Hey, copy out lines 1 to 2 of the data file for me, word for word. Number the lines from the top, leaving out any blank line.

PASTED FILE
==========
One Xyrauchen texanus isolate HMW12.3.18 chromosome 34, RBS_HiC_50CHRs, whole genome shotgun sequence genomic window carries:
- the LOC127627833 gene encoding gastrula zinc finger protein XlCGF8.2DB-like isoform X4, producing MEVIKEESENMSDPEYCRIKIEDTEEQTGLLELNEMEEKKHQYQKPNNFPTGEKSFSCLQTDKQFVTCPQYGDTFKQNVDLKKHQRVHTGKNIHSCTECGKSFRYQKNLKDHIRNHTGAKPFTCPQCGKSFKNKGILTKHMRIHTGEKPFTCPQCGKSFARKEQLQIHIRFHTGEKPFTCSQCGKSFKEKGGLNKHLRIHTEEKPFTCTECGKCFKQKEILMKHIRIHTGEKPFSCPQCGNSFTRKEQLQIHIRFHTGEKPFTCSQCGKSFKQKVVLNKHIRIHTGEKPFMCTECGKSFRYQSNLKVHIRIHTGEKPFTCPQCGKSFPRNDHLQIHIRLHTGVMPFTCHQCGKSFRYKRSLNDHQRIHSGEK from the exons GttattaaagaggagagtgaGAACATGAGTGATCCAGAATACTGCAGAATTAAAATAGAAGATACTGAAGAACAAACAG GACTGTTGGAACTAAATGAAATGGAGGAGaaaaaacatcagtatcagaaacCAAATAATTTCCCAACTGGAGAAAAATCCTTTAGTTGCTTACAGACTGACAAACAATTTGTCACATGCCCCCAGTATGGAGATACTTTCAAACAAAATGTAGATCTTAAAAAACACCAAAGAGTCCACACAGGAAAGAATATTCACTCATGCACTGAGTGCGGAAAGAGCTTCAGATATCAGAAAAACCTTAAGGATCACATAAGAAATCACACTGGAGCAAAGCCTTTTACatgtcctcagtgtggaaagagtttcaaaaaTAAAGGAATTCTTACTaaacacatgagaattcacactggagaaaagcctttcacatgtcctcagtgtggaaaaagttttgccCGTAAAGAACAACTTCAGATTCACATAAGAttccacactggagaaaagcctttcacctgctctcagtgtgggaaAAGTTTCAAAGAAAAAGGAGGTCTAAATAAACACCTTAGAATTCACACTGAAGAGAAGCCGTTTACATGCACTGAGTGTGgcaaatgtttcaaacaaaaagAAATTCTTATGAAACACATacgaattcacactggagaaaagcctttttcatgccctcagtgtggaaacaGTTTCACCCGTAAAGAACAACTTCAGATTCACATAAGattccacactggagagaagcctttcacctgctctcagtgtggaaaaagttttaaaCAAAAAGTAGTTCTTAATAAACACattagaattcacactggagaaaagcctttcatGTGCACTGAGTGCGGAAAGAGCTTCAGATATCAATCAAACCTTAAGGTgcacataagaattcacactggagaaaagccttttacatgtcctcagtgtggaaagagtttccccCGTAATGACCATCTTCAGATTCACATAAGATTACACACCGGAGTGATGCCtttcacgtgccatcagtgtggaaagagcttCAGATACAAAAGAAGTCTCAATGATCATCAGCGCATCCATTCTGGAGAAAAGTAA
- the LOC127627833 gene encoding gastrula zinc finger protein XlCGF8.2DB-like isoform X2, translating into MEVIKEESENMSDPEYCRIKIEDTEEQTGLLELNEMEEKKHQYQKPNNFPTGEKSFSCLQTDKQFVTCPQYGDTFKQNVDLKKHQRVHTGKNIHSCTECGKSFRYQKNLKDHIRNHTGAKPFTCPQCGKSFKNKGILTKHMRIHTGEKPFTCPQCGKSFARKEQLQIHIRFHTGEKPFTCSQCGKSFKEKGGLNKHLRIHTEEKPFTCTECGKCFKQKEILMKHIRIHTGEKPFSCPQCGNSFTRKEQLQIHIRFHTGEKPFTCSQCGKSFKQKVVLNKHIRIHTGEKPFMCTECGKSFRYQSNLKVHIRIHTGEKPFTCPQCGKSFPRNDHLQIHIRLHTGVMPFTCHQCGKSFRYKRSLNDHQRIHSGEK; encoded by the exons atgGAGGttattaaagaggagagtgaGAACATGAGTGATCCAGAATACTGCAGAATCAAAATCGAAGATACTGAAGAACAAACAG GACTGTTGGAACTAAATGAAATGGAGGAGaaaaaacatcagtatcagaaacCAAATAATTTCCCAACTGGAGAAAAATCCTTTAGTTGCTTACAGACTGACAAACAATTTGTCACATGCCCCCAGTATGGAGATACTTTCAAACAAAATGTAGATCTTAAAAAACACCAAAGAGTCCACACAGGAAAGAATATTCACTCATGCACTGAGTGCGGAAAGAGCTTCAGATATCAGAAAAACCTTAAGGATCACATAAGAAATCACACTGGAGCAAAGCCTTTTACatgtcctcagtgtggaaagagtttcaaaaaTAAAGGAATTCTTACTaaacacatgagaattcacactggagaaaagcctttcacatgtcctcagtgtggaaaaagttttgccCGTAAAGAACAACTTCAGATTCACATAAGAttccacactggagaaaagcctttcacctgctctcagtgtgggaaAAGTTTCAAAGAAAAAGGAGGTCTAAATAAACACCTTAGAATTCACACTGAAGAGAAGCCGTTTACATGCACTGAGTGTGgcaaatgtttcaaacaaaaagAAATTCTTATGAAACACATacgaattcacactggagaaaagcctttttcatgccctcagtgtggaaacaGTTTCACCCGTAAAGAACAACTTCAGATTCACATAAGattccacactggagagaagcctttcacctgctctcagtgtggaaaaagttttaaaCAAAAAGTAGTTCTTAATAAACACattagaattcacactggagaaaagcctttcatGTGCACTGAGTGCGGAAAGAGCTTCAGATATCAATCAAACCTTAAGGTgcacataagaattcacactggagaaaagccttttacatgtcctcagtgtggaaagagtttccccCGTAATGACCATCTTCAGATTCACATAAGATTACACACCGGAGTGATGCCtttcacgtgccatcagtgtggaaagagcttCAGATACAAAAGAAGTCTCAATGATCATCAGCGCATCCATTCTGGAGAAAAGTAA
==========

One Xyrauchen texanus isolate HMW12.3.18 chromosome 34, RBS_HiC_50CHRs, whole genome shotgun sequence genomic window carries:
- the LOC127627833 gene encoding gastrula zinc finger protein XlCGF8.2DB-like isoform X4, producing MEVIKEESENMSDPEYCRIKIEDTEEQTGLLELNEMEEKKHQYQKPNNFPTGEKSFSCLQTDKQFVTCPQYGDTFKQNVDLKKHQRVHTGKNIHSCTECGKSFRYQKNLKDHIRNHTGAKPFTCPQCGKSFKNKGILTKHMRIHTGEKPFTCPQCGKSFARKEQLQIHIRFHTGEKPFTCSQCGKSFKEKGGLNKHLRIHTEEKPFTCTECGKCFKQKEILMKHIRIHTGEKPFSCPQCGNSFTRKEQLQIHIRFHTGEKPFTCSQCGKSFKQKVVLNKHIRIHTGEKPFMCTECGKSFRYQSNLKVHIRIHTGEKPFTCPQCGKSFPRNDHLQIHIRLHTGVMPFTCHQCGKSFRYKRSLNDHQRIHSGEK from the exons GttattaaagaggagagtgaGAACATGAGTGATCCAGAATACTGCAGAATTAAAATAGAAGATACTGAAGAACAAACAG GACTGTTGGAACTAAATGAAATGGAGGAGaaaaaacatcagtatcagaaacCAAATAATTTCCCAACTGGAGAAAAATCCTTTAGTTGCTTACAGACTGACAAACAATTTGTCACATGCCCCCAGTATGGAGATACTTTCAAACAAAATGTAGATCTTAAAAAACACCAAAGAGTCCACACAGGAAAGAATATTCACTCATGCACTGAGTGCGGAAAGAGCTTCAGATATCAGAAAAACCTTAAGGATCACATAAGAAATCACACTGGAGCAAAGCCTTTTACatgtcctcagtgtggaaagagtttcaaaaaTAAAGGAATTCTTACTaaacacatgagaattcacactggagaaaagcctttcacatgtcctcagtgtggaaaaagttttgccCGTAAAGAACAACTTCAGATTCACATAAGAttccacactggagaaaagcctttcacctgctctcagtgtgggaaAAGTTTCAAAGAAAAAGGAGGTCTAAATAAACACCTTAGAATTCACACTGAAGAGAAGCCGTTTACATGCACTGAGTGTGgcaaatgtttcaaacaaaaagAAATTCTTATGAAACACATacgaattcacactggagaaaagcctttttcatgccctcagtgtggaaacaGTTTCACCCGTAAAGAACAACTTCAGATTCACATAAGattccacactggagagaagcctttcacctgctctcagtgtggaaaaagttttaaaCAAAAAGTAGTTCTTAATAAACACattagaattcacactggagaaaagcctttcatGTGCACTGAGTGCGGAAAGAGCTTCAGATATCAATCAAACCTTAAGGTgcacataagaattcacactggagaaaagccttttacatgtcctcagtgtggaaagagtttccccCGTAATGACCATCTTCAGATTCACATAAGATTACACACCGGAGTGATGCCtttcacgtgccatcagtgtggaaagagcttCAGATACAAAAGAAGTCTCAATGATCATCAGCGCATCCATTCTGGAGAAAAGTAA